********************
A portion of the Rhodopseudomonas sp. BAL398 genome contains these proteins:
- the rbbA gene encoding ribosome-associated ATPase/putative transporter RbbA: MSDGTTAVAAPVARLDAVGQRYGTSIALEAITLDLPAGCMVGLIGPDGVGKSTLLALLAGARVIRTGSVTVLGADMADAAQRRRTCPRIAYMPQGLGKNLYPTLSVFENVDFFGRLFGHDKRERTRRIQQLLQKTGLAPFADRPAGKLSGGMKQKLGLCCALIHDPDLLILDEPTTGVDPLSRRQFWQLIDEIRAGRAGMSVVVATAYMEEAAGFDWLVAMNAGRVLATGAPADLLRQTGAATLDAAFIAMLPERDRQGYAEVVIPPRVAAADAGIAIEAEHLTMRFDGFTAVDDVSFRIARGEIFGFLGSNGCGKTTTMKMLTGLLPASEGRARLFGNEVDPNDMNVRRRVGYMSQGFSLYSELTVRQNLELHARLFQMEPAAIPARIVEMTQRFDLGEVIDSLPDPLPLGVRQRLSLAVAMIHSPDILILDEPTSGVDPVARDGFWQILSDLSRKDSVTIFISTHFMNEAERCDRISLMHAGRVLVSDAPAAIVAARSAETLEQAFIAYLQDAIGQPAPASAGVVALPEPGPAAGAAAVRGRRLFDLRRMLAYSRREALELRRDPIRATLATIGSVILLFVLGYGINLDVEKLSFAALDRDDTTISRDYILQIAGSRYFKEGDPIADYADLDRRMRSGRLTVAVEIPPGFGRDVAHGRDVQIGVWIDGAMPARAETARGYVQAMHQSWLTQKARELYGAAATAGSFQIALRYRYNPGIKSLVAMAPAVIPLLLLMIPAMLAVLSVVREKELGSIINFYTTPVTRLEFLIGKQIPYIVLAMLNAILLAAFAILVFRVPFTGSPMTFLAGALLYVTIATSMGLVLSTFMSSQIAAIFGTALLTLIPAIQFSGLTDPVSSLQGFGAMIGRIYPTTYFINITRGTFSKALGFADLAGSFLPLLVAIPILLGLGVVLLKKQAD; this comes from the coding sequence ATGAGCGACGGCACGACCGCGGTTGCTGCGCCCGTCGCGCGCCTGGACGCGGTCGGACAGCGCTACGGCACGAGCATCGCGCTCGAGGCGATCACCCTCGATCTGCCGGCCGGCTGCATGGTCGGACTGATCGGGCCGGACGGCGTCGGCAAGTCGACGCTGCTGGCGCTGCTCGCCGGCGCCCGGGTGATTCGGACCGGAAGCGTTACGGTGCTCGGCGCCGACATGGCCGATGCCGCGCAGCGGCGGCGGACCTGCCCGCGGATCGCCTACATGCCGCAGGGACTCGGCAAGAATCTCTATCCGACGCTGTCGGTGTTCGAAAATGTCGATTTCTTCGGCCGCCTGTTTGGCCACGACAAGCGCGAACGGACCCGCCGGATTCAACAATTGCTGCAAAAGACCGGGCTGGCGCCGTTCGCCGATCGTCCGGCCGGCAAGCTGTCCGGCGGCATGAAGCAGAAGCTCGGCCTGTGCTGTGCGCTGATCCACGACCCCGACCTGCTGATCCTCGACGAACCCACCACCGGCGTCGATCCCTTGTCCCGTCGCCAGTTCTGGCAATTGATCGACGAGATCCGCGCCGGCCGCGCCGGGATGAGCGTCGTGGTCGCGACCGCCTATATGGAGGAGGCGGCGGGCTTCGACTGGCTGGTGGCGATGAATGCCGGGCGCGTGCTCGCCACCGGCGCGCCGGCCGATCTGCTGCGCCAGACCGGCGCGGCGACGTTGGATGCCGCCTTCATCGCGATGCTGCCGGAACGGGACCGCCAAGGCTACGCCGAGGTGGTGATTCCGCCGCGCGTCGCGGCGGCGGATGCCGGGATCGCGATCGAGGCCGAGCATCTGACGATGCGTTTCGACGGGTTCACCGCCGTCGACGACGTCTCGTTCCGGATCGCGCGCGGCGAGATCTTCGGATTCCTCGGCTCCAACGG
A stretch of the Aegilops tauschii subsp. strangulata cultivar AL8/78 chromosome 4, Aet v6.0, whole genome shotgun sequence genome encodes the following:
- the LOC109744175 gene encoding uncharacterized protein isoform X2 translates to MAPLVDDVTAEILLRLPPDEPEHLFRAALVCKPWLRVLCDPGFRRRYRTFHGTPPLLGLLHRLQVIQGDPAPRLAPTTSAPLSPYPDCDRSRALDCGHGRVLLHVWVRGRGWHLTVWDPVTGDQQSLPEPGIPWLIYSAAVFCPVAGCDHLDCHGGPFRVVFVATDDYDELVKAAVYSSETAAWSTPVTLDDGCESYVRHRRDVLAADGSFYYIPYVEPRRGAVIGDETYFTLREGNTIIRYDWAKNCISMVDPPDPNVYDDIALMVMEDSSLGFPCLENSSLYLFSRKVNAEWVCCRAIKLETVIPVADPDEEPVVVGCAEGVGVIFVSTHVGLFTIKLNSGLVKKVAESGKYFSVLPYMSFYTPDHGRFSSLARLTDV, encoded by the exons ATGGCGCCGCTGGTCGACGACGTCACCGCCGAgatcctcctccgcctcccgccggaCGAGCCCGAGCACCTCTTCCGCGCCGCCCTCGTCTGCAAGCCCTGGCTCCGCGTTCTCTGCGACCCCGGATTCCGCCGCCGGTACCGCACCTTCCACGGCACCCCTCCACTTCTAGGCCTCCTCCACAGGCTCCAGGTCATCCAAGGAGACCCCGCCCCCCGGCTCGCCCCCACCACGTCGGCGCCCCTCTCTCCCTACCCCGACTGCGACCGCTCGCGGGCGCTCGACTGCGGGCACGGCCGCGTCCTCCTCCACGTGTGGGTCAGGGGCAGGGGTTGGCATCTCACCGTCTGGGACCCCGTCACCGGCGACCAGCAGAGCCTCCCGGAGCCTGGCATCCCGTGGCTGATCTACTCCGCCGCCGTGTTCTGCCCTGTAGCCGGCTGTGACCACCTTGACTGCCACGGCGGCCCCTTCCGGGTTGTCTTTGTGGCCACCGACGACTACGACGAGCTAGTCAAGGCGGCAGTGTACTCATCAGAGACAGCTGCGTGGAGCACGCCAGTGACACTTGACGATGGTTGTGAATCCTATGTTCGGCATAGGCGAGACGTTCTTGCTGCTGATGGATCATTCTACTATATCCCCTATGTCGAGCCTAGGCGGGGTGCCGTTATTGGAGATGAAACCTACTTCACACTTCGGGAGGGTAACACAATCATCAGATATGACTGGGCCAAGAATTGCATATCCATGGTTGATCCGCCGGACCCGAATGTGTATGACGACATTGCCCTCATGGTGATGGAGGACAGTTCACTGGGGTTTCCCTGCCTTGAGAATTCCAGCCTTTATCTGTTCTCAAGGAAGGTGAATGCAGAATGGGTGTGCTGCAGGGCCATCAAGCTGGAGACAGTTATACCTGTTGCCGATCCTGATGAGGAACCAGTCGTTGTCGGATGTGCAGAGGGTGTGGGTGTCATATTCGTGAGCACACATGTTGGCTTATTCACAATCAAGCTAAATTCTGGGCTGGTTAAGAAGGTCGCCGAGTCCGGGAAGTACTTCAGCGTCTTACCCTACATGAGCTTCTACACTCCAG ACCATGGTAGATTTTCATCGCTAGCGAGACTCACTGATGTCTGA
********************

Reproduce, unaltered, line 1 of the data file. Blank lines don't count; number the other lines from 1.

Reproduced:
A portion of the Rhodopseudomonas sp. BAL398 genome contains these proteins: